EXAMPLE 2 The antimagnetic colloidal wustite suspension of Example l was converted by disproportionation into magnetite and iron by refluxing at 250C. Refluxing was continued for 6 hours, resulting in a fluid which exhibited a strong magnetic response. This resulting ferrofluid had the same specific gravity, 0.806 g/ml, as did the wustite suspension but the viscosity decreased to 2.61 cp. The fluid was stable and non-settling thus indicating that no flocculation or agglomeration occurred during the conversion of the wustite particles to ferromagnetic forms.
EXAMPLE 3 Samples of the ferrofluid of Example 2 were concentrated by evaporation. Nitrogen was bubbled through the fluid at a temperature of 200C until the volume was reduced to 72.5% of that originally present. At this point the specific gravity (measured at 20C) was 0.820 g/ml and the viscosity was 3.50 cp. Evaporation was then continued as before until the volume was reduced to 50 percent of that originally present. Specific gravity increased at this point to 0.848 g/ml and the viscosity increased to 4.55 cp. The resulting fluid was again concentrated to a volume 25 percent of that originally present. This fluid, now concentrated 4-fold, had a specific gravity of 0.916 g/ml. Viscosity was not measured.
All of the ferrofluid concentrates retained the properties of a true colloidal suspension displayed by the original fluid. Progressively increasing magnetic response was noted as the concentration increased.
EXAMPLE 4 A comparative test was performed using the same reagent grade hematite powder as was utilized in Example 1. In this case, 190 grams of the powder was completely converted to magnetite by controlled reduction. Weight of the magnetite product was 184 g. The magnetite was cooled under an inert atmosphere and transferred under 100 ml oleic acid to the ball mill containing 1 liter of kerosene. Small samples of the product were intermittently withdrawn as grinding proceeded. These samples were centrifuged and the supernatant portion was tested for magnetic response. The first positive response was obtained after 300 hours of grinding time. At this point, the specific gravity of the fluid was 0.827 mg/l and its viscosity was 2.86 cp.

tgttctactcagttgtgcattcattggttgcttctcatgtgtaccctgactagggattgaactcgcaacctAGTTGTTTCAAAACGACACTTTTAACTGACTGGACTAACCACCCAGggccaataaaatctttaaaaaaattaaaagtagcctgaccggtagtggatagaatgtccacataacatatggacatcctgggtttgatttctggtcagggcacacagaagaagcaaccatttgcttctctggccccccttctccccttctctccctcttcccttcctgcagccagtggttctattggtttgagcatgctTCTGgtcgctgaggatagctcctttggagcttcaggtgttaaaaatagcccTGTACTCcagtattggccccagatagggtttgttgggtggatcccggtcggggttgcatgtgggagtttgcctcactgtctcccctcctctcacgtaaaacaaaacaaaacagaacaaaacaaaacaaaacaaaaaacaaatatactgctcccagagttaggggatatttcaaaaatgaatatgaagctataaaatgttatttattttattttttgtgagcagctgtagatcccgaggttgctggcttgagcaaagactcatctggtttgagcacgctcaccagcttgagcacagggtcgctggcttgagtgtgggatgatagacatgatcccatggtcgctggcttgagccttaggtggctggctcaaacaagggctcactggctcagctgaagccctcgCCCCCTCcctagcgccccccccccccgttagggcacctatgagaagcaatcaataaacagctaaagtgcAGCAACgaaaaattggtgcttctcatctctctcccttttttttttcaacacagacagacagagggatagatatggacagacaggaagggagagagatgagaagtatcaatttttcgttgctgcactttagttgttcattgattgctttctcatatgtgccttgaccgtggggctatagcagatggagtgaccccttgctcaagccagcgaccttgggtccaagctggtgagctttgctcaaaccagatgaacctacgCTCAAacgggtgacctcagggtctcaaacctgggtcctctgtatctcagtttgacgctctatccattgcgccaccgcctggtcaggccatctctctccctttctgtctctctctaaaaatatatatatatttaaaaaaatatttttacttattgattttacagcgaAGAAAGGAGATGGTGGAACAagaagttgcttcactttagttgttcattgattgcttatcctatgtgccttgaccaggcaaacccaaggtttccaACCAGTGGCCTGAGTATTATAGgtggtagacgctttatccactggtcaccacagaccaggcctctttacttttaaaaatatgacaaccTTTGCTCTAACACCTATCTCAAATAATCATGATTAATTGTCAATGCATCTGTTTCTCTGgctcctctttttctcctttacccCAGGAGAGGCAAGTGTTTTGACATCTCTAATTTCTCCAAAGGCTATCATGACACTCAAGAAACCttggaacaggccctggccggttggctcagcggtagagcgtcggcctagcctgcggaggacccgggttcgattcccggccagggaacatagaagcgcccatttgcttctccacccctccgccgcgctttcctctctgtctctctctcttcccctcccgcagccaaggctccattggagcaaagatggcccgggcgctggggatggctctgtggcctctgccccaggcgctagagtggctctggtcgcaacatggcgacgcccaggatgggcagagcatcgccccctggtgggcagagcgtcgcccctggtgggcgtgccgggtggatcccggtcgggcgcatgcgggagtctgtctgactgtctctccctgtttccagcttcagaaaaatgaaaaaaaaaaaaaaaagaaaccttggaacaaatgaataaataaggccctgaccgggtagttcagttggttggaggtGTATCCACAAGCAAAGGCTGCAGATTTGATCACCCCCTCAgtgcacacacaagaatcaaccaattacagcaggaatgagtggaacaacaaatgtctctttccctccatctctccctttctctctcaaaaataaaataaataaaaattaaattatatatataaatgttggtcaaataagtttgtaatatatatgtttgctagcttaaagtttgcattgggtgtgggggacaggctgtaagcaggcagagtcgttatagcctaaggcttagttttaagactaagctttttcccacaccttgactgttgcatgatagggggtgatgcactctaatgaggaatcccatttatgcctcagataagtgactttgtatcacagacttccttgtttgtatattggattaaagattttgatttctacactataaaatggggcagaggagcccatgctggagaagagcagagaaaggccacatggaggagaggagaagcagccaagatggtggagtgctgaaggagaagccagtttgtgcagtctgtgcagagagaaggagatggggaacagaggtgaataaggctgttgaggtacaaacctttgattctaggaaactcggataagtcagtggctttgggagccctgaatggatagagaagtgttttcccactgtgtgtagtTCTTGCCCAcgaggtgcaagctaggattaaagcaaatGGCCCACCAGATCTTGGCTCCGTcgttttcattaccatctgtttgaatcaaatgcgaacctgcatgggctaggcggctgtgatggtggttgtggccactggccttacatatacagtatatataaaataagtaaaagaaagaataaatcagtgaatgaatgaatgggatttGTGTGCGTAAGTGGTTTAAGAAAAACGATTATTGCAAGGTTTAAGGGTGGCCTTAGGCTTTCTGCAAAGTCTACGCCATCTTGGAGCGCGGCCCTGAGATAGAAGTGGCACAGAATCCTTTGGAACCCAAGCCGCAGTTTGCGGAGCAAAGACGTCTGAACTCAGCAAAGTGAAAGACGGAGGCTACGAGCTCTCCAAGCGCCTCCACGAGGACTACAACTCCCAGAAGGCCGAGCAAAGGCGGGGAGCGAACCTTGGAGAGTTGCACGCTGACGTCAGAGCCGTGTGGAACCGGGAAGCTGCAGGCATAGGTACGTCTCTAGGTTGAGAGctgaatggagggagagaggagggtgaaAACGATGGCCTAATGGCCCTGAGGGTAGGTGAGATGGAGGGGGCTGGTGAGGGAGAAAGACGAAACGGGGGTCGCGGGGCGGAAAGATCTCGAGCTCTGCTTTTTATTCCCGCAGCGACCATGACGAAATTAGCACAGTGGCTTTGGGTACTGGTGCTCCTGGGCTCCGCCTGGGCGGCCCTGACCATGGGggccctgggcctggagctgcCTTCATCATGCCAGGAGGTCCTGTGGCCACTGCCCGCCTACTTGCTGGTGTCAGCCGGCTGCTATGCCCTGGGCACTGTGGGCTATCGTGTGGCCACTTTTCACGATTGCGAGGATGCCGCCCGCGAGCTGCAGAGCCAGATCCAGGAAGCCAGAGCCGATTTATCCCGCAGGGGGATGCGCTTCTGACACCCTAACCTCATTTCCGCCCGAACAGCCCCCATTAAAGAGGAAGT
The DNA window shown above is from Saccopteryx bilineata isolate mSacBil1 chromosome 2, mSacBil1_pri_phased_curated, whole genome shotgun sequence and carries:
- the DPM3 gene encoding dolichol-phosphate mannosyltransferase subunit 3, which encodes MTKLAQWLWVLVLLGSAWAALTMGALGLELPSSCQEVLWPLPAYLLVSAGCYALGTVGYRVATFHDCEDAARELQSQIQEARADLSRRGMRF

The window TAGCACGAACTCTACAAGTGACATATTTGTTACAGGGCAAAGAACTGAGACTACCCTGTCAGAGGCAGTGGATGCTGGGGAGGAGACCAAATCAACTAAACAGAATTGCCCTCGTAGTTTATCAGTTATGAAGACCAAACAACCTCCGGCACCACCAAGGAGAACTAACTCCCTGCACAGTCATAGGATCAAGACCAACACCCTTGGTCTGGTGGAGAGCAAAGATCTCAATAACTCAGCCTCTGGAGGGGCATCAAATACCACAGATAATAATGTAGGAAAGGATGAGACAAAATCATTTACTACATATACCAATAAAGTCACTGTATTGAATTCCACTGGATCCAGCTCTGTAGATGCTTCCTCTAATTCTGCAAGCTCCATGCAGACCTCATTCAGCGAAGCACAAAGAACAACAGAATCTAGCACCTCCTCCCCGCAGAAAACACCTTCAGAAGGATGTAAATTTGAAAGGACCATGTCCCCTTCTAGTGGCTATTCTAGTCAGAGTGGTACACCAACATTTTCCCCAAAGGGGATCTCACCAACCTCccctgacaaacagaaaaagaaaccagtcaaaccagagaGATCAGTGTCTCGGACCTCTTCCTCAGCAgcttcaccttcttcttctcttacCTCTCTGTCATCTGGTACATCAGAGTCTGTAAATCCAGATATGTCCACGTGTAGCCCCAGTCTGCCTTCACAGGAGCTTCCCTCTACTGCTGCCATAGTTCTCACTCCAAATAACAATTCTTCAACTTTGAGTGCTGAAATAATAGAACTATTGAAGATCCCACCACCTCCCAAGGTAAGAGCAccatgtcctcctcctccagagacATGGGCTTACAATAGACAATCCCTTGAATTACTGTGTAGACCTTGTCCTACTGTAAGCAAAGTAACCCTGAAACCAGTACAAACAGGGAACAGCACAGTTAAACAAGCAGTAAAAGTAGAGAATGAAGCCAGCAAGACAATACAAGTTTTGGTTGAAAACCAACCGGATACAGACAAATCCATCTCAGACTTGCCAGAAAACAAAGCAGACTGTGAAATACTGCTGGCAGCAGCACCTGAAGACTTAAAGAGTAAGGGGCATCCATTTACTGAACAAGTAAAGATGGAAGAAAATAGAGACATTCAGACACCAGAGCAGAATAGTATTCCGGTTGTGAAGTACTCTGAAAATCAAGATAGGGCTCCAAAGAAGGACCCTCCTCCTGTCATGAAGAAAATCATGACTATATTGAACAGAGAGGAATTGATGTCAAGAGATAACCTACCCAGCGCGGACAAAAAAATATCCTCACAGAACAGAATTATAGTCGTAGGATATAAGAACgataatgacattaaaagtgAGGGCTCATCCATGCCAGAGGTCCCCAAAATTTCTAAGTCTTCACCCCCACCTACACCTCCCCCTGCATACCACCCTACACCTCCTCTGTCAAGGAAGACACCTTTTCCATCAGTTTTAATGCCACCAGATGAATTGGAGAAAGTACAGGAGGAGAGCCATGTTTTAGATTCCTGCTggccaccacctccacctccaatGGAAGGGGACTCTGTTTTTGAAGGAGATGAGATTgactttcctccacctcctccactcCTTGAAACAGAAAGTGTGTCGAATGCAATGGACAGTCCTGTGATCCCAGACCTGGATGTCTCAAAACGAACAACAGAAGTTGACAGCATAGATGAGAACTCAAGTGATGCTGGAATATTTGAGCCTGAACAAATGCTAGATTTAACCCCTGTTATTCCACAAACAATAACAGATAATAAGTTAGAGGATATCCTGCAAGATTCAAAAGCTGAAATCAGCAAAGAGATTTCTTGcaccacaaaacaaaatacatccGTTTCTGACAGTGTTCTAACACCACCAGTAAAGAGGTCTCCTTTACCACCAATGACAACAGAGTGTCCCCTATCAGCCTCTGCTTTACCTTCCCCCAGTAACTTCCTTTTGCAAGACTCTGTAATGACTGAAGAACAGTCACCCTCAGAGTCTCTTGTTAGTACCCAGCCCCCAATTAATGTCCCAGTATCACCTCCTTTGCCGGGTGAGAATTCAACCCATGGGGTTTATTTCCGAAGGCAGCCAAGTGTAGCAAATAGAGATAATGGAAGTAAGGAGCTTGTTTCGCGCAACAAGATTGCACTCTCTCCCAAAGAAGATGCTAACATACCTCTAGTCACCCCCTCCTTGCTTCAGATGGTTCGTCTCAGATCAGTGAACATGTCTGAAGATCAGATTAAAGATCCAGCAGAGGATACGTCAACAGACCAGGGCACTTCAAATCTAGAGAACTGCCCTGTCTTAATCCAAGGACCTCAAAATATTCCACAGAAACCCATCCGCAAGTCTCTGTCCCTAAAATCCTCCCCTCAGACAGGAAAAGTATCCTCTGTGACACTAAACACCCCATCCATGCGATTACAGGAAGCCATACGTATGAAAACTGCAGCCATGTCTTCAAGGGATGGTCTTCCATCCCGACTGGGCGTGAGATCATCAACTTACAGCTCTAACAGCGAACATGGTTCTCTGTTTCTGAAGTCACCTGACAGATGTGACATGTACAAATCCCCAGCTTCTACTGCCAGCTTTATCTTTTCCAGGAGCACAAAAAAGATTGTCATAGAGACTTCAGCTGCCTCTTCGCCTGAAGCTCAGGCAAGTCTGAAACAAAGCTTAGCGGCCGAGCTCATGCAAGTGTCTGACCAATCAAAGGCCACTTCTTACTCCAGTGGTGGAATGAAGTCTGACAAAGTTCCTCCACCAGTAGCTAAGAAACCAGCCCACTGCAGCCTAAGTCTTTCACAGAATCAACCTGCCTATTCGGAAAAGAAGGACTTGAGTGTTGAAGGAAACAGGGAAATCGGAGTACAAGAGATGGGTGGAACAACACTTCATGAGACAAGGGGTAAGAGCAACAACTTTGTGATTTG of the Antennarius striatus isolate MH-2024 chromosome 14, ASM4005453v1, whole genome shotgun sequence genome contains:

EXAMPLE 5 In another test ferric oxide, in the form of 'y -Fe O or maghemite, was used to prepare magnetite. The finely divided ferric oxide had an average particle size of 0.02 microns according to the manufacturer and displayed a surface area of 27 m /g. A particle diameter of 0.02 microns is approximately twice the particle diameter which will form a stable ferrofluid. The maghemite was reduced under controlled conditions and relatively low temperature in order to obtain particulate magnetite of approximately the same particle size. After reduction, the magnetite product was treated in a fashion identical to that set out in Examples 1 and 4.
After 56 hours of grinding, the resulting fluid gave a very feeble magnetic response. At this point the fluid had a specific gravity of 0.787 g/ml and a viscosity of 1.77 cp. Magnetite particles in the fluid settled out after 48 hours of standing in a graduated cylinder. Additional grinding was required in order to reach the colloidal state.
1. A process for the preparation of ferromagnetic fluids which comprises the steps of comminuting and dispersing a solid, nonmagnetic suboxide of iron having the formula Fe O wherein x has a value of 0.01 to 0.20 in a liquid chosen from the group consisting of hydrocarbons, fluorocarbons, silicone oils and esters to form a stable, colloidal suspension of the suboxide in the liquid and thereafter heating the liquid suspension to temperatures in the range of about 200C to about 570C but below the decomposition temperature of the liquid for a time sufficient to cause substantial conversion of the nonmagnetic suboxide to ferromagnetic forms.
2. The process of claim 1 wherein said dispersing step comprises agitation of the particulate suboxide and liquid mixture together with an aliphatic monocarboxylic acid dispersing agent having from about eight to about 24 carbon atoms.
3. The process of claim 1 wherein the suboxide of iron is wustite having a composition in the range of Fe 950 to 1 8 0.
4. The process of claim 3 wherein the wustite is converted to ferromagnetic forms by heating for a time greater than about one-half hour.
5. The process of claim 4 where the wustite is produced from finely divided ferric oxide by reduction at temperatures within the range of 570 to 800C.
6. The process of claim 5 wherein the wustite is recovered from the reduction step in pyrophoric form and is protected from reoxidation by coating it with an aliphatic monocarboxylic acid dispersing agent having from about eight to about 24 carbon atoms.
7. The process of claim 6 wherein the dispersing agent-coated wustite is comminuted by wet grinding in I the liquid.
8. The process of claim 7 wherein the liquid is a hydrocarbon and wherein the dispersing agent is oleic acid.
9. The process of claim 8 wherein the hydrocarbon is kerosene.
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|U.S. Classification||252/62.55, 516/33, 252/62.52, 252/62.56|